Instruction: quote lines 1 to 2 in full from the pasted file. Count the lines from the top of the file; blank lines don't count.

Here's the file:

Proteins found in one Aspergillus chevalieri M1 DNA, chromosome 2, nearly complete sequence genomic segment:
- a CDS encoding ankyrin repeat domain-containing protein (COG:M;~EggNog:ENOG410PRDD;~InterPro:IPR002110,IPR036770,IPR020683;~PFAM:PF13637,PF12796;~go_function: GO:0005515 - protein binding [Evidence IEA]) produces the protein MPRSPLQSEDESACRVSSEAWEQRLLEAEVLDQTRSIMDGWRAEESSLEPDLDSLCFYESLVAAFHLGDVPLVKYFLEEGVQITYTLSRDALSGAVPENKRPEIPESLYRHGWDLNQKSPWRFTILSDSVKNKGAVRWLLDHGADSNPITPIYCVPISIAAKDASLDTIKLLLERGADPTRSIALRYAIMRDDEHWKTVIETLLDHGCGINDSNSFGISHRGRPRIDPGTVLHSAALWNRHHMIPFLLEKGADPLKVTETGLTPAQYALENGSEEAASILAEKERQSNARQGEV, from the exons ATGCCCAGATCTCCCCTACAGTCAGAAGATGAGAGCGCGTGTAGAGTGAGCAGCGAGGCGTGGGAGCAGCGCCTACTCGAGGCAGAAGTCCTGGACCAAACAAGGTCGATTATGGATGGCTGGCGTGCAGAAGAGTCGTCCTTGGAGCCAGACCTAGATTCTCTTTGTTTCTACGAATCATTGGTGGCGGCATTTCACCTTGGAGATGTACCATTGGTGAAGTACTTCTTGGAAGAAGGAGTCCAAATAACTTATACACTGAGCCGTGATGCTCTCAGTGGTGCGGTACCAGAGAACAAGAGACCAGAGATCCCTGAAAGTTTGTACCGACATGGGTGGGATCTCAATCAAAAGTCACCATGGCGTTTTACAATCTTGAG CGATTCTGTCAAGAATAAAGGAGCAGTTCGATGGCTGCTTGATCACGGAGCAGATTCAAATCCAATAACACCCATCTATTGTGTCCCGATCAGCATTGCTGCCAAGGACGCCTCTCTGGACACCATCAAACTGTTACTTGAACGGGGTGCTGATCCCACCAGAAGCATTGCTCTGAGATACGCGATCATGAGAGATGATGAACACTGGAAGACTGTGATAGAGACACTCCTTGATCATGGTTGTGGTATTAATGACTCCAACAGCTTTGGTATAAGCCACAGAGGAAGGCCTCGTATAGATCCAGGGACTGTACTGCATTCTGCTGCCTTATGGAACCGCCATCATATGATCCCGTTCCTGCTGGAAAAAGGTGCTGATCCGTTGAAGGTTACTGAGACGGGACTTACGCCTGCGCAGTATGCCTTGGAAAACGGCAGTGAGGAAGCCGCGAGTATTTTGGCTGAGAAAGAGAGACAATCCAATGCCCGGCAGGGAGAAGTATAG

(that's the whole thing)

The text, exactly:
Proteins found in one Aspergillus chevalieri M1 DNA, chromosome 2, nearly complete sequence genomic segment:
- a CDS encoding ankyrin repeat domain-containing protein (COG:M;~EggNog:ENOG410PRDD;~InterPro:IPR002110,IPR036770,IPR020683;~PFAM:PF13637,PF12796;~go_function: GO:0005515 - protein binding [Evidence IEA]) produces the protein MPRSPLQSEDESACRVSSEAWEQRLLEAEVLDQTRSIMDGWRAEESSLEPDLDSLCFYESLVAAFHLGDVPLVKYFLEEGVQITYTLSRDALSGAVPENKRPEIPESLYRHGWDLNQKSPWRFTILSDSVKNKGAVRWLLDHGADSNPITPIYCVPISIAAKDASLDTIKLLLERGADPTRSIALRYAIMRDDEHWKTVIETLLDHGCGINDSNSFGISHRGRPRIDPGTVLHSAALWNRHHMIPFLLEKGADPLKVTETGLTPAQYALENGSEEAASILAEKERQSNARQGEV, from the exons ATGCCCAGATCTCCCCTACAGTCAGAAGATGAGAGCGCGTGTAGAGTGAGCAGCGAGGCGTGGGAGCAGCGCCTACTCGAGGCAGAAGTCCTGGACCAAACAAGGTCGATTATGGATGGCTGGCGTGCAGAAGAGTCGTCCTTGGAGCCAGACCTAGATTCTCTTTGTTTCTACGAATCATTGGTGGCGGCATTTCACCTTGGAGATGTACCATTGGTGAAGTACTTCTTGGAAGAAGGAGTCCAAATAACTTATACACTGAGCCGTGATGCTCTCAGTGGTGCGGTACCAGAGAACAAGAGACCAGAGATCCCTGAAAGTTTGTACCGACATGGGTGGGATCTCAATCAAAAGTCACCATGGCGTTTTACAATCTTGAG CGATTCTGTCAAGAATAAAGGAGCAGTTCGATGGCTGCTTGATCACGGAGCAGATTCAAATCCAATAACACCCATCTATTGTGTCCCGATCAGCATTGCTGCCAAGGACGCCTCTCTGGACACCATCAAACTGTTACTTGAACGGGGTGCTGATCCCACCAGAAGCATTGCTCTGAGATACGCGATCATGAGAGATGATGAACACTGGAAGACTGTGATAGAGACACTCCTTGATCATGGTTGTGGTATTAATGACTCCAACAGCTTTGGTATAAGCCACAGAGGAAGGCCTCGTATAGATCCAGGGACTGTACTGCATTCTGCTGCCTTATGGAACCGCCATCATATGATCCCGTTCCTGCTGGAAAAAGGTGCTGATCCGTTGAAGGTTACTGAGACGGGACTTACGCCTGCGCAGTATGCCTTGGAAAACGGCAGTGAGGAAGCCGCGAGTATTTTGGCTGAGAAAGAGAGACAATCCAATGCCCGGCAGGGAGAAGTATAG